Alejandro Cremades: That’s amazing now in your case you know obviously the acquisition happened you know then you join postmates as the director of product. You know, helping there with the integration tool and in your case you know you decided to go into Kosla ventures to do their entrepreneur entrepreneur inresidence program. And you did that for a little bit over a year so obviously an entrepreneur always an entrepreneur entrepreneur so you knew that you wanted to lounge something else. So why doing it be a you know a Vc.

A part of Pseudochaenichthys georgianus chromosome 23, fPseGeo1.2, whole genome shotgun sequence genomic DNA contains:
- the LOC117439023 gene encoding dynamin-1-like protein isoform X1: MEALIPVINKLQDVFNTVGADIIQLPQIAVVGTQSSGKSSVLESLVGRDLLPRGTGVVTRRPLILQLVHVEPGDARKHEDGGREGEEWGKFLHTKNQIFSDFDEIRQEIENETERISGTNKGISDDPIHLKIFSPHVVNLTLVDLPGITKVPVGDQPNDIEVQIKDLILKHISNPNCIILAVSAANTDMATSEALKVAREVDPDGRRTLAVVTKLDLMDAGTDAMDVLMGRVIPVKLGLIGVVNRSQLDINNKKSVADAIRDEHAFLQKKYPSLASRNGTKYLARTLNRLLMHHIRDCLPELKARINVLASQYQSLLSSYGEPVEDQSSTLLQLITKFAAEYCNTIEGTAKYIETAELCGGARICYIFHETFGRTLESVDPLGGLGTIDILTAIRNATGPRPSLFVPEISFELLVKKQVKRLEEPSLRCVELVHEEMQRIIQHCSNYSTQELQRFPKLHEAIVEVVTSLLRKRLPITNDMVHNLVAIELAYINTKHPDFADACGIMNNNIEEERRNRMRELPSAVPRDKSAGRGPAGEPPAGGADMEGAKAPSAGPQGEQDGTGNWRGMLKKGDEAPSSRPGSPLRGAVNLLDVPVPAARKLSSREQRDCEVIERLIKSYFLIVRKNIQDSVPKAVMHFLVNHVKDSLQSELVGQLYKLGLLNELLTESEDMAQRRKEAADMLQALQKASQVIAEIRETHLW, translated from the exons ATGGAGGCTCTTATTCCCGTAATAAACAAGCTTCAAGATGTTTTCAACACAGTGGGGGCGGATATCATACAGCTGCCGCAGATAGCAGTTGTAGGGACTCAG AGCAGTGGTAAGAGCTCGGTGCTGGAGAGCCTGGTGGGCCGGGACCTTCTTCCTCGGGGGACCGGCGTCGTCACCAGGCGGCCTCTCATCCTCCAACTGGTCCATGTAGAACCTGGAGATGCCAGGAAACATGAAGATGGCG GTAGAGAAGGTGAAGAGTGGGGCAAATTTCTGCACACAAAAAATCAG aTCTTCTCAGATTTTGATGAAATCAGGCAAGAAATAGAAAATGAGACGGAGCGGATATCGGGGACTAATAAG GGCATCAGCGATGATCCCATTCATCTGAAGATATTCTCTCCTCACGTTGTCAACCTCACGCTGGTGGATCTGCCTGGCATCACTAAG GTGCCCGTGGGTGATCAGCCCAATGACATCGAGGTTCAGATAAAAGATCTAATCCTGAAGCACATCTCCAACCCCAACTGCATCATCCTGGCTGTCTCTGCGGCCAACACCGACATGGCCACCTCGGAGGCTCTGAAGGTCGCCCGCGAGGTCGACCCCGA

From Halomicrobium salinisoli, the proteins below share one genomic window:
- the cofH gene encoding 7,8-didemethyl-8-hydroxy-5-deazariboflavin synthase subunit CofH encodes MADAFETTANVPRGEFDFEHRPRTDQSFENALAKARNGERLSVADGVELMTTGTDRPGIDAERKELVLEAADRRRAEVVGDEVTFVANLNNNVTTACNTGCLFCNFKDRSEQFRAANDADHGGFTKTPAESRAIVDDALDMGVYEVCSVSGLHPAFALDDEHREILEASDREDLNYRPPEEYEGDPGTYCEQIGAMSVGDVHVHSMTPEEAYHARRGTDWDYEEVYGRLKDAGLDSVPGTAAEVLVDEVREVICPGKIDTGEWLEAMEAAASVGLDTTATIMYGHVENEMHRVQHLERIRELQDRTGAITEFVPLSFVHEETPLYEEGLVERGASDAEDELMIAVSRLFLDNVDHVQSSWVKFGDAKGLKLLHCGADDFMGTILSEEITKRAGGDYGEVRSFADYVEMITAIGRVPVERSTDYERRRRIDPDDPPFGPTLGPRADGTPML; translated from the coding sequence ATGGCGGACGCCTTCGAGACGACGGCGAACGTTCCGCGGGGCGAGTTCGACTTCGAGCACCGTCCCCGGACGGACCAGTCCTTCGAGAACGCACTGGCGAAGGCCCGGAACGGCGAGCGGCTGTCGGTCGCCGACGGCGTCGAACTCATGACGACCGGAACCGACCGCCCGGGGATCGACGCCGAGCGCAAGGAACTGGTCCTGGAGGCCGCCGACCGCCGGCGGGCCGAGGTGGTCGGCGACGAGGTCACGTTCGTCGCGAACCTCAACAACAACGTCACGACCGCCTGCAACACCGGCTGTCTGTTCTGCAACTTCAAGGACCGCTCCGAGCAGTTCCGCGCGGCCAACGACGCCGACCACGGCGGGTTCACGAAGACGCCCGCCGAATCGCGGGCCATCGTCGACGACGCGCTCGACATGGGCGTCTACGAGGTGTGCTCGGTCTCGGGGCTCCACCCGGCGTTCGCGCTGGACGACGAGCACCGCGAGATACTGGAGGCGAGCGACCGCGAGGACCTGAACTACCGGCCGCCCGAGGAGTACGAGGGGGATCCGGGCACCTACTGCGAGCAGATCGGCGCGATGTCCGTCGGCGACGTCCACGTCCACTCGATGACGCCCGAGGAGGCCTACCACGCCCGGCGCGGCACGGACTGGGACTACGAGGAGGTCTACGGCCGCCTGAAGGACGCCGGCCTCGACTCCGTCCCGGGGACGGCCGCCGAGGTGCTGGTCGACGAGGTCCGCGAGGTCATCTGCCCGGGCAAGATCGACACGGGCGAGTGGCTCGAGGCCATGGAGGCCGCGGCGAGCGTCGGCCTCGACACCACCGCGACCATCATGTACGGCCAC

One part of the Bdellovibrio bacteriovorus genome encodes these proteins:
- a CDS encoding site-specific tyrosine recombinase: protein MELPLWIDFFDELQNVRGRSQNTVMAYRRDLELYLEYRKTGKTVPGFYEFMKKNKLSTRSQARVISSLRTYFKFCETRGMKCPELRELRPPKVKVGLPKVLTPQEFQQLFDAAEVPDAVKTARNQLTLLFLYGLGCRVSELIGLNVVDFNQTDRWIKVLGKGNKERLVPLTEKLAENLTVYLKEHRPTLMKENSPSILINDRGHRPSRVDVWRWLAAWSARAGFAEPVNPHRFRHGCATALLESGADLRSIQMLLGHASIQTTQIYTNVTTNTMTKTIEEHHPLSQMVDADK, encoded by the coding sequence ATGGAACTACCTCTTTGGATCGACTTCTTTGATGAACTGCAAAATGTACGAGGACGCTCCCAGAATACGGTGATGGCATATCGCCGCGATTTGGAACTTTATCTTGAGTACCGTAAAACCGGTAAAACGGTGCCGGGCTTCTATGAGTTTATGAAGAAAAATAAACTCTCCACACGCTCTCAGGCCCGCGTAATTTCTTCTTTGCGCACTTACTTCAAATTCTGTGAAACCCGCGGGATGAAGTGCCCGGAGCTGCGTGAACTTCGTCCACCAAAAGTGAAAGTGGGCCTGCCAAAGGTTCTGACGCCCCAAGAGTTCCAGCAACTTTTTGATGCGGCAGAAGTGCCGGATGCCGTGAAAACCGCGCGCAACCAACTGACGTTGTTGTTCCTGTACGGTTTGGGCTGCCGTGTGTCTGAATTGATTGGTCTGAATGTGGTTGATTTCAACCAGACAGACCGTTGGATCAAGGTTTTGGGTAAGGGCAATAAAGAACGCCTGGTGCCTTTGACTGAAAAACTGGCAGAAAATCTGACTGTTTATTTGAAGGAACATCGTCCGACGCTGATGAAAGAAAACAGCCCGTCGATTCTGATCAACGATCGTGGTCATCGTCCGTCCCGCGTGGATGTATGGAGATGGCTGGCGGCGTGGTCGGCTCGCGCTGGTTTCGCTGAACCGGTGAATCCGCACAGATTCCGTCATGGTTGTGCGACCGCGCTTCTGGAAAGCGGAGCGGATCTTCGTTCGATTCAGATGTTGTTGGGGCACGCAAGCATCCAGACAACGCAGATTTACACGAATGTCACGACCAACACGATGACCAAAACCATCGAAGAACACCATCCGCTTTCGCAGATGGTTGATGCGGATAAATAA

Rishi Mandal: Um, the thinking there was um, you know it’s funny. You say that I wasn’t sure if I wanted to start a company or join a company. Um, yeah, that’s what I told myself at the time it turns out I wanted to start a company and. I felt more dangerous than ever I had built several things built teams raised capital and wanted to find a problem that was deeply meaningful to me. Um, why did I do it that way. Um, what I needed was a chance to not be. Fully occupied doing something and I basically have the you know speed of it’s like you know it’s it’s on or it’s off and so if I if it’s on I’m like highly engaged and and thinking about it all day all night um so I stepped away from operating for a year and the thinking there was. A I will be able to see a lot of smart people and ideas and um and that can spark some ah some inspiration and then b there’s always this thinking of like should I invest in other people’s companies is that like an interesting path for me and maybe I’ll you know have this chance to see that here. And I did I wrote some checks into people’s companies and and looked at that turned out I hated that that was not ah where my skillset lies generating deal flow and and running a portfolio managing a portfolio is not my thing I like to go deep on things so pretty quickly learned that um, but what was hugely beneficial.